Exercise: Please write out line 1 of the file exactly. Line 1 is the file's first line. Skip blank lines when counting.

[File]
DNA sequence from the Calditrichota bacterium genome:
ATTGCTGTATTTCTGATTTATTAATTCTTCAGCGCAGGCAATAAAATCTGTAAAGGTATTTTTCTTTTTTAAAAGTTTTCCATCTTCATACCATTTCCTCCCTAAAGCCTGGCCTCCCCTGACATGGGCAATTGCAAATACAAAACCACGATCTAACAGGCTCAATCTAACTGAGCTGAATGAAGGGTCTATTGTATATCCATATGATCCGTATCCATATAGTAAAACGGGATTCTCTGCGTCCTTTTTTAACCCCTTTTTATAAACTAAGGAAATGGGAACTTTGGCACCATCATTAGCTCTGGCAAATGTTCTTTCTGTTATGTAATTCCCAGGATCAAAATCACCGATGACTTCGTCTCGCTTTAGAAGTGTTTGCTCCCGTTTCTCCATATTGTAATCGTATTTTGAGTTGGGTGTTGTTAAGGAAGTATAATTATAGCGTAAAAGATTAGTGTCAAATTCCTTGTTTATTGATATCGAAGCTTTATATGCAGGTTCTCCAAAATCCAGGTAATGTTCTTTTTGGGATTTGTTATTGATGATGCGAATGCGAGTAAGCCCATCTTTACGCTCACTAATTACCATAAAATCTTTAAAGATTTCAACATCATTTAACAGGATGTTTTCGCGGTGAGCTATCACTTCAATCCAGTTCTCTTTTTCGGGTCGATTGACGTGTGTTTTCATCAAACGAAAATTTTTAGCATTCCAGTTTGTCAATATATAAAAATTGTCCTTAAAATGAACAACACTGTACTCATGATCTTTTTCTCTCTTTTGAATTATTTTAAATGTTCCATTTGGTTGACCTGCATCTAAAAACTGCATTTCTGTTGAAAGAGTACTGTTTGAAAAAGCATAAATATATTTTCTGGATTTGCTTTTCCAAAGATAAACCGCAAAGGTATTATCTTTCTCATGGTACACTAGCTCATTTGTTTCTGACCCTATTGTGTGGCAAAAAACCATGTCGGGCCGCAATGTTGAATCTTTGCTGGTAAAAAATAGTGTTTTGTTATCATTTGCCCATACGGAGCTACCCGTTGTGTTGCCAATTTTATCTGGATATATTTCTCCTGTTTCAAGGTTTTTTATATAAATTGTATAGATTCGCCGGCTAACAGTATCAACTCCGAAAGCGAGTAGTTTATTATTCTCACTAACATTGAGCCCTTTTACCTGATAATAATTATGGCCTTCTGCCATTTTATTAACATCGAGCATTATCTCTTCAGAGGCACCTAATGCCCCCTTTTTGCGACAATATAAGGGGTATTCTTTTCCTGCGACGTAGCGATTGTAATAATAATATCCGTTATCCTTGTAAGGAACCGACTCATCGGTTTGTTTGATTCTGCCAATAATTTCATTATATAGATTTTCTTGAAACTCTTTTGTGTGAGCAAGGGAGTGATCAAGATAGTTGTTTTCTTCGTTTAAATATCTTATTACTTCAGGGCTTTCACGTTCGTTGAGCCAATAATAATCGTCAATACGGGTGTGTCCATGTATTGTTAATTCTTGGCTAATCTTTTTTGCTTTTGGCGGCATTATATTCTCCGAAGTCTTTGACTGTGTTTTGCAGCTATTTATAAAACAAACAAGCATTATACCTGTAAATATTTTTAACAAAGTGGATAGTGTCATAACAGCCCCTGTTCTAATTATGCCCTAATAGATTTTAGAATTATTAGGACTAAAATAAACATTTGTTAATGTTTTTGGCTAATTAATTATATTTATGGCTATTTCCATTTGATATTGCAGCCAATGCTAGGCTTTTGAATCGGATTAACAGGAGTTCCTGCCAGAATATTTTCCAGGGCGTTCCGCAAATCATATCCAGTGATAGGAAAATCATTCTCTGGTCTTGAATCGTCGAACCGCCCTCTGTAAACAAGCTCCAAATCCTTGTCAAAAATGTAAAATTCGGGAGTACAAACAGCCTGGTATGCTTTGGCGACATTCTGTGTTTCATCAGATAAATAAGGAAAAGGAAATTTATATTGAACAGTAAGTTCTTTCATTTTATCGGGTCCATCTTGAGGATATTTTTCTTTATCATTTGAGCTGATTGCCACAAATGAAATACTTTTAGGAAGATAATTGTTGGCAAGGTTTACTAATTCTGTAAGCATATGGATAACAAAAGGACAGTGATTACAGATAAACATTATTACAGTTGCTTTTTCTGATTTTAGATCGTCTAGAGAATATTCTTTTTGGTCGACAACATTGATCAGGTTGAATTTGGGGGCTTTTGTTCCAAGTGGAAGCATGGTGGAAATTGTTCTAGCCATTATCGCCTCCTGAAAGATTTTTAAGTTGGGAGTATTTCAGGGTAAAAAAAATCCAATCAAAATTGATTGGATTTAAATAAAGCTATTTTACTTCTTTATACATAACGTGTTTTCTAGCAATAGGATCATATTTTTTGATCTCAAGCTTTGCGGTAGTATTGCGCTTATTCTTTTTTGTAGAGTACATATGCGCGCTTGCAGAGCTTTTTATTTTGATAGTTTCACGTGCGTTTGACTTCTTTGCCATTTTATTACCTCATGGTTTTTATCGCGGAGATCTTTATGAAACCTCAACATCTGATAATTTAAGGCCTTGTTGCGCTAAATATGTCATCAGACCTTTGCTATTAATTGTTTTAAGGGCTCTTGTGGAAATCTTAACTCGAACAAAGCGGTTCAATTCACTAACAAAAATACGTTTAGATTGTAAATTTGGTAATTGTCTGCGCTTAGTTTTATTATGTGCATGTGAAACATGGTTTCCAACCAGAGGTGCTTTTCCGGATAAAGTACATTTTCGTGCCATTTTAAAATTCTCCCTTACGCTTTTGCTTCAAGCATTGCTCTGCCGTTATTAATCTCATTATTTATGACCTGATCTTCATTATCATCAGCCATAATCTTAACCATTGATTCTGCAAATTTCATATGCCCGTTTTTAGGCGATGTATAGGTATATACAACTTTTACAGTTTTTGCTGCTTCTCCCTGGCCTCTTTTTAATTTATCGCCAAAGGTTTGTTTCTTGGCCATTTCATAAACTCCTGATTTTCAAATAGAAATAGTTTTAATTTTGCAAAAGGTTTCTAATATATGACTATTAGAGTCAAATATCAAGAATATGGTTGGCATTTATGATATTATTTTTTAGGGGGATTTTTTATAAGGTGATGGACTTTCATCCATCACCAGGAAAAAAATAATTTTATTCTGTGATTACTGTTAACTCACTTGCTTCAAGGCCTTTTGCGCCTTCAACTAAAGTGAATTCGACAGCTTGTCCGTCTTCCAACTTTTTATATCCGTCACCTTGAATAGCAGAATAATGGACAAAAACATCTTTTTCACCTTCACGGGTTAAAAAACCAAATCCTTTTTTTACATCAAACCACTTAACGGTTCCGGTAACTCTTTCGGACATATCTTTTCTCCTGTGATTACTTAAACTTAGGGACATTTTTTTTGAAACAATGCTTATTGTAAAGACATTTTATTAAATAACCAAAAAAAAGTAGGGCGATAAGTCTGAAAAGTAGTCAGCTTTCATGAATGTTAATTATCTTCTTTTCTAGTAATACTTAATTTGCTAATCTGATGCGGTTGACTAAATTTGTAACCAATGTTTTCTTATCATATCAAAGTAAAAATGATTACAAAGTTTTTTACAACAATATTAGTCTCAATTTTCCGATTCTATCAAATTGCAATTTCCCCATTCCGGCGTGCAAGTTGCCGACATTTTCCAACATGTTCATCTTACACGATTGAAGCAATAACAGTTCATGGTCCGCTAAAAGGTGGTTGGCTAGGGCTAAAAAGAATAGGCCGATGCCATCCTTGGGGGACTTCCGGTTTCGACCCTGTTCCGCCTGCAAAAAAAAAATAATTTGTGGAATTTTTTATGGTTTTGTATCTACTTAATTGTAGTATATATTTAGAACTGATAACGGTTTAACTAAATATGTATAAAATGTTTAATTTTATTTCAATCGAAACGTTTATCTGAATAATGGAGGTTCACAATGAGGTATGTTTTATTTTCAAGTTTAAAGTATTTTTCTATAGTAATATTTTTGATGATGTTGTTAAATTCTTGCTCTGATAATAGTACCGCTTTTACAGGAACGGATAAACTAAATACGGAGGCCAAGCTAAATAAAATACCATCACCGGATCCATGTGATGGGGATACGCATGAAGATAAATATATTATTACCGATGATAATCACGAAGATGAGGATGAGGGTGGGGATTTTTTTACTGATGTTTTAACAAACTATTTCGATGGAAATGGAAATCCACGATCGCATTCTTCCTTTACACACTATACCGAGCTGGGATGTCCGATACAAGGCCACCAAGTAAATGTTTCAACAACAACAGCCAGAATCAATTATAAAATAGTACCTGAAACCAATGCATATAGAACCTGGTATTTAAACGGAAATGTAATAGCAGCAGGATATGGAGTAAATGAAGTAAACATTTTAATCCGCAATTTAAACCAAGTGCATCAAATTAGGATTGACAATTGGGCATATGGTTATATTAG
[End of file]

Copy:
DNA sequence from the Calditrichota bacterium genome: